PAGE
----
Perspective | by Thomas J. Finan, Publisher | 01/07/2010
Shortly before Christmas an old friend called to let me know that she had once again watched the Jimmy Stewart movie "It's a Wonderful Life." For many years, as I worked to build a publishing company, that movie had been a touchstone.
took over the reins of this magazine when my father died suddenly - as
had the father of George Bailey in the movie. And like George, I felt
the burden of being there for all the people who depended on me. At
least that's the way I thought it was. In the last 10 years I've
watched as the other magazines in which I was involved in addition to
CNR were sold and the people associated with them had to find other
work. And through it all I've learned that the people who I thought I
was carrying were actually carrying me.
Over the past year the economic forces that all of us in the construction industry have felt have caused painful layoffs at companies deeply rooted in the St. Louis construction industry. The beginning of 2010 sees us beginning to climb out of the worst drop in construction since the Great Depression. All of us have struggled and many of us have seen good friends hurt. But we've also seen moments of grace; as friend reaches out to friend, and the network of those of us make our living in our industry find something bigger than ourselves, creating opportunities where none seemed to exist.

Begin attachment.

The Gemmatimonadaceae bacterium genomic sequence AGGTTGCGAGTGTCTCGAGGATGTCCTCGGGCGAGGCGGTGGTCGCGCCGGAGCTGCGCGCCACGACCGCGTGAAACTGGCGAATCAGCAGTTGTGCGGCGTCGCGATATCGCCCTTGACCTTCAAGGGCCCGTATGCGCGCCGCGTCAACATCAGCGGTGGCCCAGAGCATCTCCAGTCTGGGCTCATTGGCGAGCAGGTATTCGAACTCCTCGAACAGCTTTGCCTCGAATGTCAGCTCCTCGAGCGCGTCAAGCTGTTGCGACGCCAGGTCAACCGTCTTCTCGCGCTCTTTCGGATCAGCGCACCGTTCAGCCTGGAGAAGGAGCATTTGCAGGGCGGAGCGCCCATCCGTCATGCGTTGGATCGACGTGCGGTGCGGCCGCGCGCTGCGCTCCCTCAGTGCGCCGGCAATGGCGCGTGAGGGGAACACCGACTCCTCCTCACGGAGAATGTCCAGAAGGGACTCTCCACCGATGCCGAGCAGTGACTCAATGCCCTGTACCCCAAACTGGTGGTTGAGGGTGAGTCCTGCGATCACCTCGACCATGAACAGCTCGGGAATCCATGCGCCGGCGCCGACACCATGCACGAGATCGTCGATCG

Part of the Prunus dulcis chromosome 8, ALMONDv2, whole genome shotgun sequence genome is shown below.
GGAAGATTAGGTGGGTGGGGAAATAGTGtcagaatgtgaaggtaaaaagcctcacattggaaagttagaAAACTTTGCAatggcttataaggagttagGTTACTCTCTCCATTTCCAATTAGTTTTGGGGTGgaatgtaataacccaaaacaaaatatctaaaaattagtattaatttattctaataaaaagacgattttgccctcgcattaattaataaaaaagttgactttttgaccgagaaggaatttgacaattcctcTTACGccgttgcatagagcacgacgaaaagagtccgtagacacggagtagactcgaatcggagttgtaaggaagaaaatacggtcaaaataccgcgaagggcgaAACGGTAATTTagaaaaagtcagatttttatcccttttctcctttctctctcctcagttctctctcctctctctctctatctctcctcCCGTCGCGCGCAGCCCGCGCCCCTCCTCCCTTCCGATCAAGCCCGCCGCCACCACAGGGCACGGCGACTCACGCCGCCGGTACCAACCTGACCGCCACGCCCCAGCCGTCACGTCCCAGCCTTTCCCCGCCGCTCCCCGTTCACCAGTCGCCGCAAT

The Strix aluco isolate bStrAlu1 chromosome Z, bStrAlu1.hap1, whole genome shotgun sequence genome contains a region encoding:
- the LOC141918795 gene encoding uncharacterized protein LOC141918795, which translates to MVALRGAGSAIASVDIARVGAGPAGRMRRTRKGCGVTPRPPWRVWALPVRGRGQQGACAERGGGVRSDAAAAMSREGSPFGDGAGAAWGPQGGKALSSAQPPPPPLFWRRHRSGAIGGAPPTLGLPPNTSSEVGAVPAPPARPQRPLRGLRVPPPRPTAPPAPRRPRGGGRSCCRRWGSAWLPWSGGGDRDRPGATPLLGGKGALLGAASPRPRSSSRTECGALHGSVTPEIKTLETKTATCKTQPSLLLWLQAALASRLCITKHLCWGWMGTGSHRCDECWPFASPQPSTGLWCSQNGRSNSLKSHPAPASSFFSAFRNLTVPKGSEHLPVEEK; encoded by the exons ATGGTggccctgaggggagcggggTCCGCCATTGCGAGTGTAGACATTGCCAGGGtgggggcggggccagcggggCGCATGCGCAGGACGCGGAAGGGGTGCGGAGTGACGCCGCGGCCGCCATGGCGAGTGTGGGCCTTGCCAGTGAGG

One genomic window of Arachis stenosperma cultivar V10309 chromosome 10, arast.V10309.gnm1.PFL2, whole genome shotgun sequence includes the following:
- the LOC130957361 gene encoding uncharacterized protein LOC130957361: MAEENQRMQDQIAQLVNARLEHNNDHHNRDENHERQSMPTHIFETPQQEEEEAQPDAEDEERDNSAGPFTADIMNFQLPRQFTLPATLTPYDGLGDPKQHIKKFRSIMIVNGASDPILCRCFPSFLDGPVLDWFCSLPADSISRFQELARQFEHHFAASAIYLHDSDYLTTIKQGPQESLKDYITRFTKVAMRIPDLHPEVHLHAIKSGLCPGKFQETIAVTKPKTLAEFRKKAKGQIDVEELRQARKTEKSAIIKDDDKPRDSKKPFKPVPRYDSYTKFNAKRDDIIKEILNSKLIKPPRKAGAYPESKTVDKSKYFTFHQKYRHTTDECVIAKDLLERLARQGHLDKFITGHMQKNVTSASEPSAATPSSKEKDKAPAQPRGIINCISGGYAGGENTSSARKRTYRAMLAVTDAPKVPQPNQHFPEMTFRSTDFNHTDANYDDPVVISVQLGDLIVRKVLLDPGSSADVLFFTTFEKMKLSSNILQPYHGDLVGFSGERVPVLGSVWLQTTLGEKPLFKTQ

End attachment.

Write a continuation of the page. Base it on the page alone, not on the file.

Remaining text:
Our industry is not going to be the same one that we've known going forward. But this is as it always was. Of the five contractors in St. Louis' top five in 1969 when CNR was founded, only one is still in that elite. And the number of great names in the industry that have gone by the wayside in the four decades that this magazine has been around is large. As I think back on those companies, it's not so much the projects they did or the position they held in the market. What I remember is the people -- the people who steered the direction of the companies, made their livings in them, and crossed paths with me in the process.
At the end of "It's a Wonderful Life," George Bailey reads an inscription written in a book that his guardian angel Clarence has left for him. The inscription reads: "Dear George: Remember - No man is a failure who has friends." Ours is an industry - more so than many of others - where people make the difference, where relationships are paramount. As we work to repair the damage that's occurred over the past year, one of the most important things we can do is to reach out those who have been most affected by what has happened.
St. Paul told us to "bear one another's burdens". That doesn't mean coming up with solutions or fixing things. That's not within our control. But picking up the phone to touch base on a regular basis with an out-of-work friend, or taking one another away from the grind of business to focus on family and friendship and balance in life over a cup of coffee or a beer is something that we can and should do for one another.
Times are hard, but we're among friends.